[Physics FAQ] - [Copyright]

Updated 1993.
Original by Scott Chase.

The Superluminal Scissors

A Gedanken experiment

Imagine a huge pair of scissors, with blades one light year long.  The handle is only about two feet long, creating a huge lever arm, initially open by a few degrees.  Then you suddenly close the scissors.  This action takes about a tenth of a second.  Doesn't the contact point where the two blades touch move toward the blades' tips much faster than the speed of light?  After all, the scissors close in a tenth of a second, but the blades are a light year long.  That seems to mean that the contact point has moved down the blades at the remarkable speed of 10 light years per second.  This is more than 108 times the speed of light!  But this seems to violate the most important rule of special relativity — that no signal can travel faster than light.  What's going on here?


We have mistakenly assumed that the scissors do, in fact, close when you close the handle.  But in fact, according to special relativity, this is not at all what happens.  What does happen is that the blades of the scissors flex.  No matter what material you use for the scissors, SR sets a theoretical upper limit to the rigidity of the material.  In short, when you close the scissors, they bend.

The point at which the blades bend propagates down the blade at some speed less than the speed of light.  On the near side of this point, the scissors are closed.  On the far side of this point, the scissors remain open.  You have, in fact, sent a wave down the scissors, carrying the information that the scissors have been closed.  But this wave does not travel faster than light.  It will take at least one year for the tips of the blades, at the far end of the scissors, to feel any force whatsoever, and, ultimately, to come together to completely close the scissors.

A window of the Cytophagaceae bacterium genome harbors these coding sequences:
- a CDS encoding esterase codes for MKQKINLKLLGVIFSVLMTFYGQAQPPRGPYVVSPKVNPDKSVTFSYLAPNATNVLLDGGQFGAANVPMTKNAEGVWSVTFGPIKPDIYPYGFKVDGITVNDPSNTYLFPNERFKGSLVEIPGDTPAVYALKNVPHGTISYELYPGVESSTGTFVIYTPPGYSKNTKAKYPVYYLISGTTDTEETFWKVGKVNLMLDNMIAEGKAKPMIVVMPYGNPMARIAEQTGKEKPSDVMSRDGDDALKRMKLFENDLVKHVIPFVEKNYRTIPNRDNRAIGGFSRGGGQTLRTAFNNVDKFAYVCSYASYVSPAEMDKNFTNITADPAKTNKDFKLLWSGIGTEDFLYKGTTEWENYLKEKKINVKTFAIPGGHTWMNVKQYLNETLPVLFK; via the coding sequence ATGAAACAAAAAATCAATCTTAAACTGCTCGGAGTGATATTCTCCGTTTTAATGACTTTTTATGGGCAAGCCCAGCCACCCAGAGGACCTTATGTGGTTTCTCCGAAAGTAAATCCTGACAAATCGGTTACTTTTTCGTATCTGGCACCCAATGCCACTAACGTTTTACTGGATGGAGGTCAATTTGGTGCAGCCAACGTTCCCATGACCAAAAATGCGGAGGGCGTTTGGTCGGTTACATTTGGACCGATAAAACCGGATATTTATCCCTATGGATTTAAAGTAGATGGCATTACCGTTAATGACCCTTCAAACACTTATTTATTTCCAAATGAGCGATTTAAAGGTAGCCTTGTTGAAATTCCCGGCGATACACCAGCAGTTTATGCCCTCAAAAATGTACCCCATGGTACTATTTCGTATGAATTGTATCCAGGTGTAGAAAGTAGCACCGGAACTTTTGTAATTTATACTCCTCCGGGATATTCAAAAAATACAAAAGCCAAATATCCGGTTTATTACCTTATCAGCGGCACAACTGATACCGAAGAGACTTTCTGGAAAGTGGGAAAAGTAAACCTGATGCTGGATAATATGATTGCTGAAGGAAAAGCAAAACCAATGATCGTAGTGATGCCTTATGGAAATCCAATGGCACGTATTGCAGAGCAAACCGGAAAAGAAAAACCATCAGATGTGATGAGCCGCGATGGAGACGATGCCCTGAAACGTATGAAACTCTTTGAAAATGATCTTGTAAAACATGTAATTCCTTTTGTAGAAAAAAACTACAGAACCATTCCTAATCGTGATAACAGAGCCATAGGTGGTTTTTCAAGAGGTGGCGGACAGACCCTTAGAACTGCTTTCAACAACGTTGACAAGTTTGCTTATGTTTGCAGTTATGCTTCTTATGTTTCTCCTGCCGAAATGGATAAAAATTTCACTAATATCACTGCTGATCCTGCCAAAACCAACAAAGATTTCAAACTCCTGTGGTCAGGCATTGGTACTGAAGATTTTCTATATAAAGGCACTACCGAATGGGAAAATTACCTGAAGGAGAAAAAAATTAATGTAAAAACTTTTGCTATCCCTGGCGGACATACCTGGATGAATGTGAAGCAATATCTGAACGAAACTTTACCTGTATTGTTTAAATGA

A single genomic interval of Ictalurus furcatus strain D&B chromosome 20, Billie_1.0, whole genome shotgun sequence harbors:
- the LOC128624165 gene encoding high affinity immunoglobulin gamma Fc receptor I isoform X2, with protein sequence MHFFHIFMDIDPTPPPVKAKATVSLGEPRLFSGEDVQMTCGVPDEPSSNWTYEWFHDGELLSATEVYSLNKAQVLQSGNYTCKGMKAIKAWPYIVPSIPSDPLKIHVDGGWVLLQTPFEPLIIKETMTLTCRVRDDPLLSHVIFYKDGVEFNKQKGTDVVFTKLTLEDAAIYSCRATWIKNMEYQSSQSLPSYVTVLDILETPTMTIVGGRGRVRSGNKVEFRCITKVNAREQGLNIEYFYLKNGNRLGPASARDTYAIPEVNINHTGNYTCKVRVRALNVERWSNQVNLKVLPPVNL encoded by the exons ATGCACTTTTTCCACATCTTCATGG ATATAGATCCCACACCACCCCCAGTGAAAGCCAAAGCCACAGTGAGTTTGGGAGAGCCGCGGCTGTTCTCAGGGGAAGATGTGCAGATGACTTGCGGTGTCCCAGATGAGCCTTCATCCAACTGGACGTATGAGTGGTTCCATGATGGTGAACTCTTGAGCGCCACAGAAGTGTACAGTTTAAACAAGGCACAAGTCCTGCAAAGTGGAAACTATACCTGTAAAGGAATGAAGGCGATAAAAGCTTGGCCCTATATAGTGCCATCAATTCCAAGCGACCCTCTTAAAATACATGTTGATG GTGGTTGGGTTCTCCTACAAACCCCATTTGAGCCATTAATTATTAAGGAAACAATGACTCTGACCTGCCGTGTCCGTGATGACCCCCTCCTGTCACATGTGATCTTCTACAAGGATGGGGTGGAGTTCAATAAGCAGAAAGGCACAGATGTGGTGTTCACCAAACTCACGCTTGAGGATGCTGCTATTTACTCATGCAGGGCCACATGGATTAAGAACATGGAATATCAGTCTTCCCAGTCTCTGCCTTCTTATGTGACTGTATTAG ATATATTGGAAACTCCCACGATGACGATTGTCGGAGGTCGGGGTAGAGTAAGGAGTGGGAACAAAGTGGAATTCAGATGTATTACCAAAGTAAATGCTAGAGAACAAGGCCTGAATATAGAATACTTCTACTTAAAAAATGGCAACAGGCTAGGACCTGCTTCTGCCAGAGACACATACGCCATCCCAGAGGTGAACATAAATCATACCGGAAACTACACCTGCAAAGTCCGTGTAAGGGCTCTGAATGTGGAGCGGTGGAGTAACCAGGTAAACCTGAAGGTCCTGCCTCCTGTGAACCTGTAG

As a practical matter, this theoretical upper limit to the rigidity of the metal in the scissors is far higher than the rigidity of any real material, so it would, in practice, take much much longer to close a real pair of metal scissors with blades as long as these.

One can analyze this problem microscopically as well.  The electromagnetic force binding the atoms of the scissors together propagates at the speed of light.  So if you displace some set of atoms in the scissor (such as the entire handles), the force will not propagate down the scissor instantaneously.  This means that a scissor this big must cease to act as a rigid body.  You can move parts of it without other parts moving at the same time.  It takes some finite time for the changing forces on the scissor handles to propagate from atom to atom, letting the far tips of the blades "know" that the scissors have been closed.


The contact point where the two blades meet is not a physical object.  So there is no fundamental reason why it could not move faster than the speed of light, provided that you arrange the experiment correctly.  In fact, it can be done with scissors provided that your scissors are short enough and wide open to start, very different conditions than those spelled out in the gedanken experiment above.  In this case it will take you quite a while to bring the blades together — more than enough time for light to travel to the tips of the scissors.  When the blades finally come together, if they have the right shape, the contact point can indeed move faster than light.

Think about the simpler case of two rulers pinned together at an edge point at the ends.  Slam the two rulers together and the contact point will move infinitely fast to the far end of the rulers at the instant they touch.  So long as the rulers are short enough that contact does not happen until the signal propagates to the far ends of the rulers, the rulers will indeed be straight when they meet.  Only if the rulers are too long will they be bent like our very long scissors, above, when they touch.  The contact point can move faster than the speed of light, but the energy (or signal) of the closing force cannot.

An analogy, equivalent in terms of information content, is, say, a line of strobe lights.  You want to light them up one at a time, so that the `bright' spot travels faster than light.  To do so, you can send a luminal signal down the line, telling each strobe light to wait a little while before flashing.  If you decrease the waiting time with each successive strobe light, the apparent bright spot will travel faster than light, since the strobes on the end didn't wait as long after getting the go-ahead, as did the ones at the beginning.  But the bright spot can't pass the original signal, because then the strobe lights wouldn't know to flash.